Cutting further education funding will damage economic plan, ACCA warns chancellor

ACCA (the Association of Chartered Certified Accountants) is warning the Chancellor that making further cuts to the Further Education budget will damage his long term economic plan, exacerbate the skills crisis and negatively impact on social mobility. 

The FE sector plays a valuable role in offering people of all ages the chance to re-train or learn new skills. By pursuing a policy of ‘apprenticeship or university’ when it comes to post 16 year old education the government is going to enhance the skills crisis and damage social mobility by decreasing opportunities for people to get back into the skills system.   

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Anthony Walters, head of policy ACCA Western Europe, said: ‘The government has recently launched a green paper on higher education, but there is no mention at all about non-traditional routes to higher education – for example part time further education study. 

‘In 2010 there were 267,000 part-time students, today there are 116,000. A large proportion of people in part-time education are older and are more likely to come from disadvantaged backgrounds. It is the career prospects of these groups of people that are most at risk by the government cutting funding for further education.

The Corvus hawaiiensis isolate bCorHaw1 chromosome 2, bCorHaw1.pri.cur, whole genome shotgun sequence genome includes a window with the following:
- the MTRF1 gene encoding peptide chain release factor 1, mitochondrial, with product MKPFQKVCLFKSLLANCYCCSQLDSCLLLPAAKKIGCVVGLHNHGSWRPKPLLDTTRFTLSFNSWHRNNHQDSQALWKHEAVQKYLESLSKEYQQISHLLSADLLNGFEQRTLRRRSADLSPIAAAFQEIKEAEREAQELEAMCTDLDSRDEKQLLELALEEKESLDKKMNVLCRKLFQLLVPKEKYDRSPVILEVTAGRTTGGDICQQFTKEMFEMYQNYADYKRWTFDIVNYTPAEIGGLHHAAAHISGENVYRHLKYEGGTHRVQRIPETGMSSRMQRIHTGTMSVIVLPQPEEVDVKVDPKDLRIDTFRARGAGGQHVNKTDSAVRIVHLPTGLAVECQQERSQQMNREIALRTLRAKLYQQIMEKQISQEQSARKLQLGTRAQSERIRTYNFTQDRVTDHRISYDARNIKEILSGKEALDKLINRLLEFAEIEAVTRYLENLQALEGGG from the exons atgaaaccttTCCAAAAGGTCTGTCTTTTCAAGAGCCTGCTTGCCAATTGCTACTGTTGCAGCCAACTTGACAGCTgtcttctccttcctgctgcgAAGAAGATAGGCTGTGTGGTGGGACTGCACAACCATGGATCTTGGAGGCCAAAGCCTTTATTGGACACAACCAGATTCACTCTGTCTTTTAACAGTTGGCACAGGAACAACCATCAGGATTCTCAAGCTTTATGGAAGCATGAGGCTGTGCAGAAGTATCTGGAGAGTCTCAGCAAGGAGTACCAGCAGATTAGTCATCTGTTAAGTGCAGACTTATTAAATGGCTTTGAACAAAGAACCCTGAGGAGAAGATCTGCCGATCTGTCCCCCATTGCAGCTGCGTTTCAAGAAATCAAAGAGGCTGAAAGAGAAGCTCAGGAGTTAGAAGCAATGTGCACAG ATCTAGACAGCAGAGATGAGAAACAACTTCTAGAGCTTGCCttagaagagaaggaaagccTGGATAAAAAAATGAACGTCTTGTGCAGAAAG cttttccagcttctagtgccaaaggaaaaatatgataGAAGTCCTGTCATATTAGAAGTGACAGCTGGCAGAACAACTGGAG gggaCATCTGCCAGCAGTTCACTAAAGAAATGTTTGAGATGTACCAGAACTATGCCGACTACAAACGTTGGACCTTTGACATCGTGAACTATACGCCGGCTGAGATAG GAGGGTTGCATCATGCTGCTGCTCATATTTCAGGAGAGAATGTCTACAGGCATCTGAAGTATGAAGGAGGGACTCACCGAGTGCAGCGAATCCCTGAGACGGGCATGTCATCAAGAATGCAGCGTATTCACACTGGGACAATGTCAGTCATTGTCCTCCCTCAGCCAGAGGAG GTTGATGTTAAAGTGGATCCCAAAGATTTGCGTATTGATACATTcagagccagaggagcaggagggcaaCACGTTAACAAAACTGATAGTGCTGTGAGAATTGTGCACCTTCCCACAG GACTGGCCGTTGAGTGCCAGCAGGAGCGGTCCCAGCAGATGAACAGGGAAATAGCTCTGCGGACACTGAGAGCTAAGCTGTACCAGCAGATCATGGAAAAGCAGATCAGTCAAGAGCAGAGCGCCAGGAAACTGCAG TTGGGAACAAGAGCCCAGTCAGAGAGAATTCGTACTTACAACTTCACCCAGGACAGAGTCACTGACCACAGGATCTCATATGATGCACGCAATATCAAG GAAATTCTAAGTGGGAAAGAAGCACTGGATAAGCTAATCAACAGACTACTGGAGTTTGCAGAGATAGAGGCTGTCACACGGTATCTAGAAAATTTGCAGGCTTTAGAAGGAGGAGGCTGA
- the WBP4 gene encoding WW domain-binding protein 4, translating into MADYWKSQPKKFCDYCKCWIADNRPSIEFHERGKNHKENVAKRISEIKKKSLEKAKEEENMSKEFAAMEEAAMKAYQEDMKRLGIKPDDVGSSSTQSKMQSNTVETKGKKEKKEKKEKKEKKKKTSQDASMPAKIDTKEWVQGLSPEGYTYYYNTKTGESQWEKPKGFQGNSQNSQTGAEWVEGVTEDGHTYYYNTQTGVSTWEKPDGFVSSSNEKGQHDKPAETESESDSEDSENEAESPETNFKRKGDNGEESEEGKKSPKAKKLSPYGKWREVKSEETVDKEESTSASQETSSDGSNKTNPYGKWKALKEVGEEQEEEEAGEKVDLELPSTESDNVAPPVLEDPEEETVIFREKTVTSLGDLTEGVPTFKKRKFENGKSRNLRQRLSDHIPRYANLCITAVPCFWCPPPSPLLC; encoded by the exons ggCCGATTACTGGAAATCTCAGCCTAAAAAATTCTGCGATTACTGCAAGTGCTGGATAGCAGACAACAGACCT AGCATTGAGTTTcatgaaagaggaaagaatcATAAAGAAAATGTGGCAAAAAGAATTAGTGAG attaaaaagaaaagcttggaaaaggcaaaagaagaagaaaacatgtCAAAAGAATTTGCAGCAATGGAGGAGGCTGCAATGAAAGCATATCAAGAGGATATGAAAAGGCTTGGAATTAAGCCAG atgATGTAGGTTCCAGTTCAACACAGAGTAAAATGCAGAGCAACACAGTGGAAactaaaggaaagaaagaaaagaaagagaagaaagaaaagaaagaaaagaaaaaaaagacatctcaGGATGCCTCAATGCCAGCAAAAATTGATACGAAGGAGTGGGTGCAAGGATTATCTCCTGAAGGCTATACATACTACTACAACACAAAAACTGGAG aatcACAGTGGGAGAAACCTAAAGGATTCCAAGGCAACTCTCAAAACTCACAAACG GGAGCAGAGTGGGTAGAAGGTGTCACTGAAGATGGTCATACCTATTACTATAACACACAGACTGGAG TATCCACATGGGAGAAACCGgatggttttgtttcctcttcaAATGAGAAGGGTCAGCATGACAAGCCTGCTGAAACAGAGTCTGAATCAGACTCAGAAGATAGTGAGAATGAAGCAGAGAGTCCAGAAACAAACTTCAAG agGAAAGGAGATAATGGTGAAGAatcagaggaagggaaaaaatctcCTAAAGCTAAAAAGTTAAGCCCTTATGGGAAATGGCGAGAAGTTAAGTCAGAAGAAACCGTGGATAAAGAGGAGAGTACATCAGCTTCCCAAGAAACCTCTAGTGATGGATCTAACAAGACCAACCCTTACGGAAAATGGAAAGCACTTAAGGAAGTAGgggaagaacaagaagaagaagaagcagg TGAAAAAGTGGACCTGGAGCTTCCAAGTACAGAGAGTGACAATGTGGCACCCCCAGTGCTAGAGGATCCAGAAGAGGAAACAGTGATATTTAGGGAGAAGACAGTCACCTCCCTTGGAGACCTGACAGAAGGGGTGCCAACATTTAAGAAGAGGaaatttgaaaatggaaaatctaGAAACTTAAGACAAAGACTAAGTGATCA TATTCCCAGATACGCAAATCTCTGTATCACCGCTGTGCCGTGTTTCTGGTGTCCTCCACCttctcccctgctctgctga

‘The Chancellor is taking a short term approach by cutting Further Education funding to meet his spending targets. This short-sighted approach will create a long term problem by reducing the ability of those less well-off to study and advance their careers. 

‘In ACCA’s social mobility paper last year we talked about the need for the OBR (Office for Budget Responsibility) to produce a social mobility impact assessment. Low levels of social mobility means a less productive economy, we want to work with the government to ensure equal opportunity for all and the creation of a high skill high wage economy.  

”Few jobs are for life anymore, people will be looking to attain new qualifications and skills throughout their careers and at all life stages. Making it harder for individuals to improve or learn new skills at any stage of their life is counter-productive to the creation of a long term economic plan.’


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